In this instance, the Board, as the contracting agent, has the discretion to reject all bids, although this discretion is “not unfettered.” Ibid. Because the bids were opened before the Board determined that it would reject all the bids, its rejection requires “ ‘cogent or compelling reasons' ” for doing so. Ibid. (quoting Cushman & Doyle, Construction Bidding Law (1990) § 1.7 at p. 9). Additionally, even if we were to entertain doubt as to the wisdom of the Board's rejection of all bids, we will not invalidate it in the absence of clear evidence that it abused its discretion. See id. at 292. This is because it is not our function, as a reviewing court, to substitute our judgment for that of the Board. See id. at 288.
Arbitrary and capricious action is essentially a test of rational action. Worthington v. Fauver, 88 N.J. 183, 204 (1982). Action considered arbitrary and capricious is “willful and unreasoning action, without consideration and in disregard of circumstances. Where there is room for two opinions, action is [valid] when exercised honestly and upon due consideration, even though it may be believed that an erroneous conclusion has been reached.” Id. at 204–05 (alteration in original) (citations and internal quotation marks omitted). Therefore, a presumption of validity exists that the Board properly exercised its discretion. Harvard Enters., Inc. v. Bd. of Adjustment of Madison, 56 N.J. 362, 368 (1970).
In New Jersey, public schools are subject to the Public School Contracts Law, N.J.S.A. 18A:18A–1 to –59(Act), when soliciting bids for construction jobs. Significantly, N.J.S.A. 18A:18A–22 provides the following six circumstances under which a public school may reject all bids for a publicly bid project:
A board of education may reject all bids for any of the following reasons:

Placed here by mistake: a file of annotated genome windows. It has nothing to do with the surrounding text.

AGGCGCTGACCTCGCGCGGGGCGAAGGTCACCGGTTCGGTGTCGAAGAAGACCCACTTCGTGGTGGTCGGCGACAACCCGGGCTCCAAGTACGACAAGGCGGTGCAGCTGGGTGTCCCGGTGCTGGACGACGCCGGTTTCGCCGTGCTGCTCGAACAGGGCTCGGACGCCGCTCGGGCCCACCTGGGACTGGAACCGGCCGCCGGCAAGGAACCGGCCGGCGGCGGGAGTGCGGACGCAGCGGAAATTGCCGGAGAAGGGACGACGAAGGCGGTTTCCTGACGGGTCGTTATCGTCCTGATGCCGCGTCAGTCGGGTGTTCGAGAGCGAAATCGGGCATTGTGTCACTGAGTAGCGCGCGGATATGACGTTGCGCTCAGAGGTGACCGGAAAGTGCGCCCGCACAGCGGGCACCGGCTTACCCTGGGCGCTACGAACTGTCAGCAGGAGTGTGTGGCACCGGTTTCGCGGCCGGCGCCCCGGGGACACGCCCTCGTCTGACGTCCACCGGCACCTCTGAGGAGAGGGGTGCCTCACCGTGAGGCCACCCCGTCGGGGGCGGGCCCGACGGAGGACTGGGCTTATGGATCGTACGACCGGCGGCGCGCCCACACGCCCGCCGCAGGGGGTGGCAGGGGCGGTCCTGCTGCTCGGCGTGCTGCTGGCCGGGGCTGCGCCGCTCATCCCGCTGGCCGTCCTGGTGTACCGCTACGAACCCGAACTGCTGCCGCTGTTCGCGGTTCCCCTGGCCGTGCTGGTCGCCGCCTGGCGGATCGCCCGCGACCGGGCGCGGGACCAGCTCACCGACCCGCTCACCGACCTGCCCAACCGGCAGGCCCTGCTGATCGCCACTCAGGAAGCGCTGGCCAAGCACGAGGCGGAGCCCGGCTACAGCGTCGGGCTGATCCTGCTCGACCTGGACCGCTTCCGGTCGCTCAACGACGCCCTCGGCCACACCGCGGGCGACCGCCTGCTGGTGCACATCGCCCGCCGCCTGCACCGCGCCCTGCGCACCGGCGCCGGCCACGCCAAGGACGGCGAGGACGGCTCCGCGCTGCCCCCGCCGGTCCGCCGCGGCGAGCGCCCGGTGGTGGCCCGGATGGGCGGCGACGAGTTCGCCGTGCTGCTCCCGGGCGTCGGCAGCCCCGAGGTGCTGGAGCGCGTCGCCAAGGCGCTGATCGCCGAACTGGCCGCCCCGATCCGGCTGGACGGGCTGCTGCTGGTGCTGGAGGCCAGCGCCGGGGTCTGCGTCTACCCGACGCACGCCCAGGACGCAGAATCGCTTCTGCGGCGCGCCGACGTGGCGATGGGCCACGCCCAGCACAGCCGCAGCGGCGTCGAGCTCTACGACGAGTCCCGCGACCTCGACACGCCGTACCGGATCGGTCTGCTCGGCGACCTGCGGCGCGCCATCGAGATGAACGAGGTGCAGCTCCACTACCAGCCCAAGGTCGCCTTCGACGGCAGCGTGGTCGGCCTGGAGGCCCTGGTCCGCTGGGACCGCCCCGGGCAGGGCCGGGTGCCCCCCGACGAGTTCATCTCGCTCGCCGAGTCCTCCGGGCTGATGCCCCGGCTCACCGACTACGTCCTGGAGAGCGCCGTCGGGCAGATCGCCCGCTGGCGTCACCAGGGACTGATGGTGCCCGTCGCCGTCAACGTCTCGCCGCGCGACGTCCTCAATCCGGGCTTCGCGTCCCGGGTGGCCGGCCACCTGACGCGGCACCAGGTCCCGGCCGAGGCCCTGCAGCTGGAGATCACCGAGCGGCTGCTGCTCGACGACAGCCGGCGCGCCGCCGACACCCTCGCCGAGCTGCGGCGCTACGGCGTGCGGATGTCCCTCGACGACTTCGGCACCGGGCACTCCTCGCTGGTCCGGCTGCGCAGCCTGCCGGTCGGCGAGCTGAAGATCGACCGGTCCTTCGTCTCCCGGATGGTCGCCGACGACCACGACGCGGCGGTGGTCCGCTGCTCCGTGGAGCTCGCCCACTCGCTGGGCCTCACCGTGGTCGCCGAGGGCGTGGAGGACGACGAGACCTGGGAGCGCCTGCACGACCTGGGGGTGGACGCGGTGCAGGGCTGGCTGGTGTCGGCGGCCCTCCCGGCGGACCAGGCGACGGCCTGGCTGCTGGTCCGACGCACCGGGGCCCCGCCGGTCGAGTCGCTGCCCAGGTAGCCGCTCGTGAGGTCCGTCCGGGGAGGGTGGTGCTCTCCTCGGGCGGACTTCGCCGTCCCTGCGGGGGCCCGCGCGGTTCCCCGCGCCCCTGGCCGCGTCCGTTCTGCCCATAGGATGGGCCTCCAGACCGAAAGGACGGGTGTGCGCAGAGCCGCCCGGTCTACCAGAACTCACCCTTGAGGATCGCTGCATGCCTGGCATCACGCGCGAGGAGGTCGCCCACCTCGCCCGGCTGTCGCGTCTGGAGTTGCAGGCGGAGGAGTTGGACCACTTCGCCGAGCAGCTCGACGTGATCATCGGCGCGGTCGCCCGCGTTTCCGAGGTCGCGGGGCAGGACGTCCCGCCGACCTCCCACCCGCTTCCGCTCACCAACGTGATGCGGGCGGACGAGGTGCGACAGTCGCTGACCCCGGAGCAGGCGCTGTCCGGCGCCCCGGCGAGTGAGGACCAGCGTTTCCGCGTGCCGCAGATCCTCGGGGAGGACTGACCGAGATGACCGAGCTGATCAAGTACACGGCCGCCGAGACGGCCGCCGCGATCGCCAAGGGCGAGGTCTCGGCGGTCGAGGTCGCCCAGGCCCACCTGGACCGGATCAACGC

a. The lowest bid substantially exceeds the cost estimates for goods or services;
b. The lowest bid substantially exceeds the board of education's appropriation for the goods or services;
c. The board of education decides to abandon the project provision or performance of the goods or services;
d. The board of education wants to substantially revise the specifications for the goods or services;
e. The purposes or provisions or both of N.J.S.A. 18A:18A–1 et seq. are being violated; and
f. The board of education decides to use the State authorized contract pursuant to N.J.S.A. 18A:18A–10.
There is no requirement under the Act that a school board specifically articulate the reason for a decision to reject all bids. Ibid. Attempts to introduce legislation requiring a specific reason for rejecting bids failed in the Legislature in 2008, 2010, and again in 2013. Assemb. 4147 Leg., 215th Sess. (N.J.2012); Assemb. 3285 Leg., 214th Sess. (N.J.2010); Assemb. 2561 Leg., 213th Sess. (N.J.2008). Thus, the Legislature has yet to require that the reason(s) for rejecting all bids must be publicly stated. Consequently, so long as a board of education rejects all bids for any of the reasons permitted under N.J.S.A. 18A:18–22 and the decision was neither arbitrary nor capricious, the rejection is proper. See Dore v. Board of Educ. of Bedminster Twp., Somerset County, 185 N.J.Super. 447, 453 (App.Div.1982). (stating that agency action is valid if not arbitrary or capricious, is supported by the record, and is consistent with legislative policies or implied in the statutory scheme administered by the agency).